June, 2018

My appointment with my new OB-GYN was set for the first week of June. I felt at ease, almost immediately, when talking to her. During the exam I didn’t feel as though I was being pushed to surgery, but once she felt my abdomen she knew that the fibroids were pretty large and wanted to investigate further. I had to do another ultrasound, and while I could have set it up right away, I ended up dragging my feet again until I finally gave in and made an appointment early morning on the last Monday in June.

Monday June 25: A very emotionally drained person showed up to the ultrasound on Monday. The technician was caring and put me at ease, the procedure took almost an hour and when I left the clinic I was pretty much ready to put this all behind me. That evening, my doctor called and left a message, my uterus had expanded to about the size of an eight month pregnancy, and she was concerned that, event though I wasn’t in pain, the fibroids might be pressing on other organs in the same area. And while we are built for our uterus stretching to accommodate a child, in the longterm it would not be good for my other organs.

Tuesday June 26th: I finally spoke to my doctor on the phone, and I decided to go ahead with the recommendation of surgery. The operation date was set for July 6th (10 days away), but I had to do a few things in preparation. Between getting my backups up to speed at work, and getting all my leave requests in place, I had to schedule a pre-op exam to sign some papers and do some tests.

Wednesday June 27th: I went in for my pre-op exam after work. There was some paperwork to sign, including acknowledging that they will be taking photos (which I have copies of) and that they can recycle any blood I lose back to me (which was pretty fascinating) as there will be blood loss during the surgery. Additionally we had some other exams to run, including a screening for which my doctor needed to take a sampling of my uterus wall. Here, we ran into a snag because a fibroid was blocking the path through the cervix and there was no way to get into my uterus that day. I laugh at this now,  it was almost as if the fibroids were saying, “sorry tools, closed for business today. Enough probing”. However, words can’t begin to describe the feeling I experienced, lying on that table, emotionally drained, and physically exhausted.

The doctor explained that I would need an MRI, and where I would need to go for the surgery. “Great,” I replied, “Because my mom wanted to come with me.” To which she replied, “Of course! We expect someone to come with you, this is a major surgery.”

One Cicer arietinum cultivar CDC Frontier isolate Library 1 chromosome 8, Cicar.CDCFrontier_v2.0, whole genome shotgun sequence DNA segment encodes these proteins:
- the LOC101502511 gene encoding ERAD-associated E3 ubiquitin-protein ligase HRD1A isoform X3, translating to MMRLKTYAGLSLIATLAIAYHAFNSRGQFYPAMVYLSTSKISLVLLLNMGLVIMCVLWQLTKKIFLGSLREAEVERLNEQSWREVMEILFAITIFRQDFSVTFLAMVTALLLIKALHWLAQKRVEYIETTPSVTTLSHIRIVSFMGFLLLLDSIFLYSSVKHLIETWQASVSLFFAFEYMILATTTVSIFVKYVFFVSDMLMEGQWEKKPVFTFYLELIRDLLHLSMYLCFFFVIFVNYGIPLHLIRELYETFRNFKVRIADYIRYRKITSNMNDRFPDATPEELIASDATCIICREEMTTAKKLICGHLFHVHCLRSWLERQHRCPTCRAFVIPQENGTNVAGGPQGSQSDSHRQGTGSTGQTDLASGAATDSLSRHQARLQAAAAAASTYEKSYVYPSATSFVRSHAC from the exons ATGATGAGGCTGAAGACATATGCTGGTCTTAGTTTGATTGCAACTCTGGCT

I don’t know exactly what caused it, but tears started forming, mostly because I was hoping to show up to the surgery alone if possible, but also because, with those two words, “major surgery” the weight of what I was about to do finally became real.

Thursday June 28thI set up my MRI appointment for early on Sunday.

Sunday, July 1st: This was my second MRI for the year (and ever), it was a pelvic MRI, so they had me lie on my stomach and I went in feet first. The lying on the stomach thing was very uncomfortable because of the fibroids.

Since the room was cold, the tech placed a blanket on my legs, which seemed a good idea at the time, but as the tests continued I started overheating (normal for me when I’m under a blanket) and I started feeling extremely hot, but I had to keep my lower half still for the tests. Thankfully, the exam concluded not long after. The next step was to wait for my call with the specific time I needed to make it to the hospital for the surgery.

Thursday, July 5th: I received a call early afternoon, the surgery was set for 10:30am the next day. In preparation, I had to remove all jewelry, not eat anything after midnight the day of the surgery and not drink anything two hours before the surgery. I had to remove all nail polish, apply no makeup, take a shower (this one made me laugh) and sign some more forms. I packed my bag – it was an inpatient surgery – with a few books and my downloaded some movies on my iPad. I was ready.



2 thoughts on “Myomectomy: The Prep

  1. Pingback: Myomectomy: The Surgery | Eat. Read. Blog

  2. Pingback: Myomectomy: Afterwards | Eat. Read. Blog